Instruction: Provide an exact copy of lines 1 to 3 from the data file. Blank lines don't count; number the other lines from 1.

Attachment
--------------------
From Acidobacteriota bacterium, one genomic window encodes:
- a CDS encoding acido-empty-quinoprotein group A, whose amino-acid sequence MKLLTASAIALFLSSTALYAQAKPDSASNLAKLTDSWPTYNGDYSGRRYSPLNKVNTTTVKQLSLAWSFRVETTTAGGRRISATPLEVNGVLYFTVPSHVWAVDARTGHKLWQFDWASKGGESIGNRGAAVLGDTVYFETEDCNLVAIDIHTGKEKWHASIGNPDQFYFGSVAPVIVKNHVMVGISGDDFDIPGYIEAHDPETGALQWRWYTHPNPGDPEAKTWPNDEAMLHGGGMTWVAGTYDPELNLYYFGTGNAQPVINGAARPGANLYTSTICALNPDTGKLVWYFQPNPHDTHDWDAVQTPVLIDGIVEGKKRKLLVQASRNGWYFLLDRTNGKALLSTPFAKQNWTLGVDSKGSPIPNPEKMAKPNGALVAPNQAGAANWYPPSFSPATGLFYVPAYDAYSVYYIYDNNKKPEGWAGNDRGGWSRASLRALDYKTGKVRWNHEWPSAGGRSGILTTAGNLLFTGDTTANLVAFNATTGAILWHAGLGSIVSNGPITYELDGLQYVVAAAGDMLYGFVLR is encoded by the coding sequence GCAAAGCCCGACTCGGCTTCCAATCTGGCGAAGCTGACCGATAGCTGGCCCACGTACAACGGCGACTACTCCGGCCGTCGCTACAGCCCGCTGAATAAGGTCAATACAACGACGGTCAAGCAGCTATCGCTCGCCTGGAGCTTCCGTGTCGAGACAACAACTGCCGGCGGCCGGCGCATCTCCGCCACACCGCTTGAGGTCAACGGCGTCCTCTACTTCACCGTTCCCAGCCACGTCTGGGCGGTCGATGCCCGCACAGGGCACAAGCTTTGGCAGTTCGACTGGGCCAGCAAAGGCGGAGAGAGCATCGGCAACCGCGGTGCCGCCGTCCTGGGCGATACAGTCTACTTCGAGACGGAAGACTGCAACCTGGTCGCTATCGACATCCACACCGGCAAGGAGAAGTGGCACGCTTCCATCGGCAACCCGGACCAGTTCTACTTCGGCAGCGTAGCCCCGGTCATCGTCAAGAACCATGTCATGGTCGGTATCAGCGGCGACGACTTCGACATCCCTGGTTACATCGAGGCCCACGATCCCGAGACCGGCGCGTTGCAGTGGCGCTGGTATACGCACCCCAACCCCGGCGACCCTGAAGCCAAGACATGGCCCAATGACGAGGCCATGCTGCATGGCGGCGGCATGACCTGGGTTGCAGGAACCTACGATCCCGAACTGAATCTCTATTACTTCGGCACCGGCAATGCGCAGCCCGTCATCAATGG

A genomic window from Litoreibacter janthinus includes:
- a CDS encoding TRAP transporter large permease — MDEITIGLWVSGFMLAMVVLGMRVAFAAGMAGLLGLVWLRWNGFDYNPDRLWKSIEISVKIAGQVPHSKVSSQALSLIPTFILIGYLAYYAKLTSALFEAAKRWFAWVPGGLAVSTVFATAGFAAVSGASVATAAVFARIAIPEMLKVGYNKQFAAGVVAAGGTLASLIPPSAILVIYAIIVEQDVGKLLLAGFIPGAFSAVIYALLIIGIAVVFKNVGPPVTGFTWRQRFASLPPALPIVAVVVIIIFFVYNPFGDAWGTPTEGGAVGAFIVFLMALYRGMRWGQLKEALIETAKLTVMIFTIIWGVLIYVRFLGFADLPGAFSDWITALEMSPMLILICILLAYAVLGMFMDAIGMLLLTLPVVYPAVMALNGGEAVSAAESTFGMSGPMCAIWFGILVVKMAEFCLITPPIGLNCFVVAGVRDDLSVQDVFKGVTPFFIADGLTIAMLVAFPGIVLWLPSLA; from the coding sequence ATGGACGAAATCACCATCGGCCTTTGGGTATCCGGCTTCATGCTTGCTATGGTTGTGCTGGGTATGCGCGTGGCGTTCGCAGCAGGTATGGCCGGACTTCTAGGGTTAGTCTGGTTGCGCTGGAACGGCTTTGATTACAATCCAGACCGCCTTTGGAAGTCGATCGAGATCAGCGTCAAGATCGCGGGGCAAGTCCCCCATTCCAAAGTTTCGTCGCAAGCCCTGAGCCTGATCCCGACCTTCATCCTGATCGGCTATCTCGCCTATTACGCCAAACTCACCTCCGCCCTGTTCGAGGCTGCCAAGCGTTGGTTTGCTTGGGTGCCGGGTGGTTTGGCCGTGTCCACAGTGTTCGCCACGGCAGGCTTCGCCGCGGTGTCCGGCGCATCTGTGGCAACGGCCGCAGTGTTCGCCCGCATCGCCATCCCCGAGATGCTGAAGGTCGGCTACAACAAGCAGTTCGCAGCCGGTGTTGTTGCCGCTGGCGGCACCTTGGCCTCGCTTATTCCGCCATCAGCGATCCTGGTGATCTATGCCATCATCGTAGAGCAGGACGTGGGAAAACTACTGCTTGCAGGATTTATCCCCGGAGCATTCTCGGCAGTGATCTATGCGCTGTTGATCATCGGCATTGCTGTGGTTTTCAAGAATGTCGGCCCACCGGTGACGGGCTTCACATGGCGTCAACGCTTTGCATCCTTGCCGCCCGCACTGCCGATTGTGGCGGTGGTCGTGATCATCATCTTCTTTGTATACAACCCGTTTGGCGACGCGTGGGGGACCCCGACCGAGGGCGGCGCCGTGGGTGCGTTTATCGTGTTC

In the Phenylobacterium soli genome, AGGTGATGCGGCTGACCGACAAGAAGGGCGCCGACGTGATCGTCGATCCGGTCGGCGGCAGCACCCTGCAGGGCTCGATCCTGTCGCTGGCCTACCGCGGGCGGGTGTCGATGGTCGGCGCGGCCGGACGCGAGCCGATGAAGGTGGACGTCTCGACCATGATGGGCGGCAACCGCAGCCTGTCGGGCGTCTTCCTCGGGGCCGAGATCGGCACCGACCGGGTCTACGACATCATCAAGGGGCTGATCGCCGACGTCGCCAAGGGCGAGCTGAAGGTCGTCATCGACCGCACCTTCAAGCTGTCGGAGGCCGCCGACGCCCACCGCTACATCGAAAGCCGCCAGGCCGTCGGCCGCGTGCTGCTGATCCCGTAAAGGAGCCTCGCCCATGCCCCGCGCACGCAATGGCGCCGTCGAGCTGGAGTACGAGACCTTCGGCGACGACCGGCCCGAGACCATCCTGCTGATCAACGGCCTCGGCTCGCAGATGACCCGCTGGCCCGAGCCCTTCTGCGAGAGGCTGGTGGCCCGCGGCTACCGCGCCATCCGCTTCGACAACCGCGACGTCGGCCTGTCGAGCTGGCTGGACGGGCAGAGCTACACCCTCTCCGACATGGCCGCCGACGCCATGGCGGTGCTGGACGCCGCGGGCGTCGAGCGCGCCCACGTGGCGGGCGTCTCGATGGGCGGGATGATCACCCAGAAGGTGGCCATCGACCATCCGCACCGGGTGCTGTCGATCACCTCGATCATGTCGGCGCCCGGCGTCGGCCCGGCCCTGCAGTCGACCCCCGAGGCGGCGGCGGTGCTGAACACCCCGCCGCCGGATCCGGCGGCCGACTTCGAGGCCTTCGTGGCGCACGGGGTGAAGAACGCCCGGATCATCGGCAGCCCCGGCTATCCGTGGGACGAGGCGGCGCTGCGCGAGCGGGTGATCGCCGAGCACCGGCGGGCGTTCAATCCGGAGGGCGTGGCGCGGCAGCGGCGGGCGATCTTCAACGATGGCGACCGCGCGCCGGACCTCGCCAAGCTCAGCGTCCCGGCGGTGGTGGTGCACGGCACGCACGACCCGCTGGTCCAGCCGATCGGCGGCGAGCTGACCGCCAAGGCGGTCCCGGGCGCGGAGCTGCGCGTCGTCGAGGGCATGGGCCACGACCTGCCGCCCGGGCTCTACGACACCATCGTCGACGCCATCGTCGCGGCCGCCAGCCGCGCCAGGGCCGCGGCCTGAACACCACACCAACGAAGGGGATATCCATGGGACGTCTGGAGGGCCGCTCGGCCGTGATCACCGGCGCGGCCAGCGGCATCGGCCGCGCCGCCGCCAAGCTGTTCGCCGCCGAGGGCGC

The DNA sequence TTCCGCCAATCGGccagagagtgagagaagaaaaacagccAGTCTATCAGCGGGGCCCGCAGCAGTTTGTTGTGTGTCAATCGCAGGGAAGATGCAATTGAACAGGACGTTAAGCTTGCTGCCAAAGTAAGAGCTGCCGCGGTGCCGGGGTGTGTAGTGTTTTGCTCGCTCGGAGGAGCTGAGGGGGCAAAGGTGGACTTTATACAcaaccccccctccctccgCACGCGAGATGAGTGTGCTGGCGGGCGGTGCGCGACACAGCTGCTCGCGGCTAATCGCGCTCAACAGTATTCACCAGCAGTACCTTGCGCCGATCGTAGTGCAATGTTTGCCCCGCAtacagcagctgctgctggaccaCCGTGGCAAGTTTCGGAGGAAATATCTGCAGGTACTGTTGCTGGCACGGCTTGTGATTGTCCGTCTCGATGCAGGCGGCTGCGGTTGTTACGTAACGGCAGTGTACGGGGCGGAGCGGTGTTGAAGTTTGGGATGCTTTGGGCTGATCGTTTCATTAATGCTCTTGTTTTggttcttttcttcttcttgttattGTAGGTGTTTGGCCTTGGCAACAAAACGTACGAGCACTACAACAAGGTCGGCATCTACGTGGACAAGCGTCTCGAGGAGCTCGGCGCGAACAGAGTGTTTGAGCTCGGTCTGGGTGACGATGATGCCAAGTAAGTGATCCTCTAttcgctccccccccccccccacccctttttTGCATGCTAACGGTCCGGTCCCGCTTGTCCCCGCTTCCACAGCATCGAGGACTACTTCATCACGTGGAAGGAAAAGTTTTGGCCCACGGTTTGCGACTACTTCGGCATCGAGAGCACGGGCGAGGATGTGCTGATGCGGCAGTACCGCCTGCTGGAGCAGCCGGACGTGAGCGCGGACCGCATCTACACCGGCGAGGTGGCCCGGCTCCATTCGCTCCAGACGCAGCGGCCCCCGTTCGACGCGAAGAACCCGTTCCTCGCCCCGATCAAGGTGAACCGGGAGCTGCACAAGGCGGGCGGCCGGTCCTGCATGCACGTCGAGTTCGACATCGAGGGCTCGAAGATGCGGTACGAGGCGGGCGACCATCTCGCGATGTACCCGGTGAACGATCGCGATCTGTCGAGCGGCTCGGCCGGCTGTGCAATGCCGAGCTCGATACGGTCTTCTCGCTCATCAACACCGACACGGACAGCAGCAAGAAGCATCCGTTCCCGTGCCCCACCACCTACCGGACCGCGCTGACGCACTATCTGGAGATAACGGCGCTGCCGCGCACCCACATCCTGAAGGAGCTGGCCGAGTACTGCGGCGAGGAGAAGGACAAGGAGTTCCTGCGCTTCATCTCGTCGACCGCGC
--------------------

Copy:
From Acidobacteriota bacterium, one genomic window encodes:
- a CDS encoding acido-empty-quinoprotein group A, whose amino-acid sequence MKLLTASAIALFLSSTALYAQAKPDSASNLAKLTDSWPTYNGDYSGRRYSPLNKVNTTTVKQLSLAWSFRVETTTAGGRRISATPLEVNGVLYFTVPSHVWAVDARTGHKLWQFDWASKGGESIGNRGAAVLGDTVYFETEDCNLVAIDIHTGKEKWHASIGNPDQFYFGSVAPVIVKNHVMVGISGDDFDIPGYIEAHDPETGALQWRWYTHPNPGDPEAKTWPNDEAMLHGGGMTWVAGTYDPELNLYYFGTGNAQPVINGAARPGANLYTSTICALNPDTGKLVWYFQPNPHDTHDWDAVQTPVLIDGIVEGKKRKLLVQASRNGWYFLLDRTNGKALLSTPFAKQNWTLGVDSKGSPIPNPEKMAKPNGALVAPNQAGAANWYPPSFSPATGLFYVPAYDAYSVYYIYDNNKKPEGWAGNDRGGWSRASLRALDYKTGKVRWNHEWPSAGGRSGILTTAGNLLFTGDTTANLVAFNATTGAILWHAGLGSIVSNGPITYELDGLQYVVAAAGDMLYGFVLR is encoded by the coding sequence GCAAAGCCCGACTCGGCTTCCAATCTGGCGAAGCTGACCGATAGCTGGCCCACGTACAACGGCGACTACTCCGGCCGTCGCTACAGCCCGCTGAATAAGGTCAATACAACGACGGTCAAGCAGCTATCGCTCGCCTGGAGCTTCCGTGTCGAGACAACAACTGCCGGCGGCCGGCGCATCTCCGCCACACCGCTTGAGGTCAACGGCGTCCTCTACTTCACCGTTCCCAGCCACGTCTGGGCGGTCGATGCCCGCACAGGGCACAAGCTTTGGCAGTTCGACTGGGCCAGCAAAGGCGGAGAGAGCATCGGCAACCGCGGTGCCGCCGTCCTGGGCGATACAGTCTACTTCGAGACGGAAGACTGCAACCTGGTCGCTATCGACATCCACACCGGCAAGGAGAAGTGGCACGCTTCCATCGGCAACCCGGACCAGTTCTACTTCGGCAGCGTAGCCCCGGTCATCGTCAAGAACCATGTCATGGTCGGTATCAGCGGCGACGACTTCGACATCCCTGGTTACATCGAGGCCCACGATCCCGAGACCGGCGCGTTGCAGTGGCGCTGGTATACGCACCCCAACCCCGGCGACCCTGAAGCCAAGACATGGCCCAATGACGAGGCCATGCTGCATGGCGGCGGCATGACCTGGGTTGCAGGAACCTACGATCCCGAACTGAATCTCTATTACTTCGGCACCGGCAATGCGCAGCCCGTCATCAATGG

A genomic window from Litoreibacter janthinus includes: